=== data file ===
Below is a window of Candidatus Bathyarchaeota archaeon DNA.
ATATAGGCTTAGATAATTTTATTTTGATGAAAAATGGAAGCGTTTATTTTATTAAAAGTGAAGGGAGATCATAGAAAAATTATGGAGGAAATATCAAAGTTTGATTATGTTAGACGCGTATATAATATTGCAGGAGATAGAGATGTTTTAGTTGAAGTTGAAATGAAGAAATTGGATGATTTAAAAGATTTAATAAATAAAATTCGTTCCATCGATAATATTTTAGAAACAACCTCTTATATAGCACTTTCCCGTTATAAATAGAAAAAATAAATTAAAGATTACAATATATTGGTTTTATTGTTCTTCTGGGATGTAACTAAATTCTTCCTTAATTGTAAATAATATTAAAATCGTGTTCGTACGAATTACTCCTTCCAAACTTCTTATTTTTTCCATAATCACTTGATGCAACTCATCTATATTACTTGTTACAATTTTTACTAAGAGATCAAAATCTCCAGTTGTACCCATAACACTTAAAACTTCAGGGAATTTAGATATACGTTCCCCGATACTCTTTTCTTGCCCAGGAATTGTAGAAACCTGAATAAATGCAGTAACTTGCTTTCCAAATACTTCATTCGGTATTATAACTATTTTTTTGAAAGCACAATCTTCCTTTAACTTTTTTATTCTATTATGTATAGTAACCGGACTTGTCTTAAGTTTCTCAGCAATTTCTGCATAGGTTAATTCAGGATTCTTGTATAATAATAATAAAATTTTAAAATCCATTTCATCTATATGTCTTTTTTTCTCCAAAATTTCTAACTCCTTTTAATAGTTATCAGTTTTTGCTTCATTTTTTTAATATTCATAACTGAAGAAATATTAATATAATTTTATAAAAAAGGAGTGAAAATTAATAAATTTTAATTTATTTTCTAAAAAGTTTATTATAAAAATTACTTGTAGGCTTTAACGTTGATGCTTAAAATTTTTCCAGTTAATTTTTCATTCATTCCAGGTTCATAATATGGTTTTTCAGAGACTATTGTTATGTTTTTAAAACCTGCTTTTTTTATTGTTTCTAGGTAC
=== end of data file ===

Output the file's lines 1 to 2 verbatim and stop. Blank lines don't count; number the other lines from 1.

Below is a window of Candidatus Bathyarchaeota archaeon DNA.
ATATAGGCTTAGATAATTTTATTTTGATGAAAAATGGAAGCGTTTATTTTATTAAAAGTGAAGGGAGATCATAGAAAAATTATGGAGGAAATATCAAAGTTTGATTATGTTAGACGCGTATATAATATTGCAGGAGATAGAGATGTTTTAGTTGAAGTTGAAATGAAGAAATTGGATGATTTAAAAGATTTAATAAATAAAATTCGTTCCATCGATAATATTTTAGAAACAACCTCTTATATAGCACTTTCCCGTTATAAATAGAAAAAATAAATTAAAGATTACAATATATTGGTTTTATTGTTCTTCTGGGATGTAACTAAATTCTTCCTTAATTGTAAATAATATTAAAATCGTGTTCGTACGAATTACTCCTTCCAAACTTCTTATTTTTTCCATAATCACTTGATGCAACTCATCTATATTACTTGTTACAATTTTTACTAAGAGATCAAAATCTCCAGTTGTACCCATAACACTTAAAACTTCAGGGAATTTAGATATACGTTCCCCGATACTCTTTTCTTGCCCAGGAATTGTAGAAACCTGAATAAATGCAGTAACTTGCTTTCCAAATACTTCATTCGGTATTATAACTATTTTTTTGAAAGCACAATCTTCCTTTAACTTTTTTATTCTATTATGTATAGTAACCGGACTTGTCTTAAGTTTCTCAGCAATTTCTGCATAGGTTAATTCAGGATTCTTGTATAATAATAATAAAATTTTAAAATCCATTTCATCTATATGTCTTTTTTTCTCCAAAATTTCTAACTCCTTTTAATAGTTATCAGTTTTTGCTTCATTTTTTTAATATTCATAACTGAAGAAATATTAATATAATTTTATAAAAAAGGAGTGAAAATTAATAAATTTTAATTTATTTTCTAAAAAGTTTATTATAAAAATTACTTGTAGGCTTTAACGTTGATGCTTAAAATTTTTCCAGTTAATTTTTCATTCATTCCAGGTTCATAATATGGTTTTTCAGAGACTATTGTTATGTTTTTAAAACCTGCTTTTTTTATTGTTTCTAGGTAC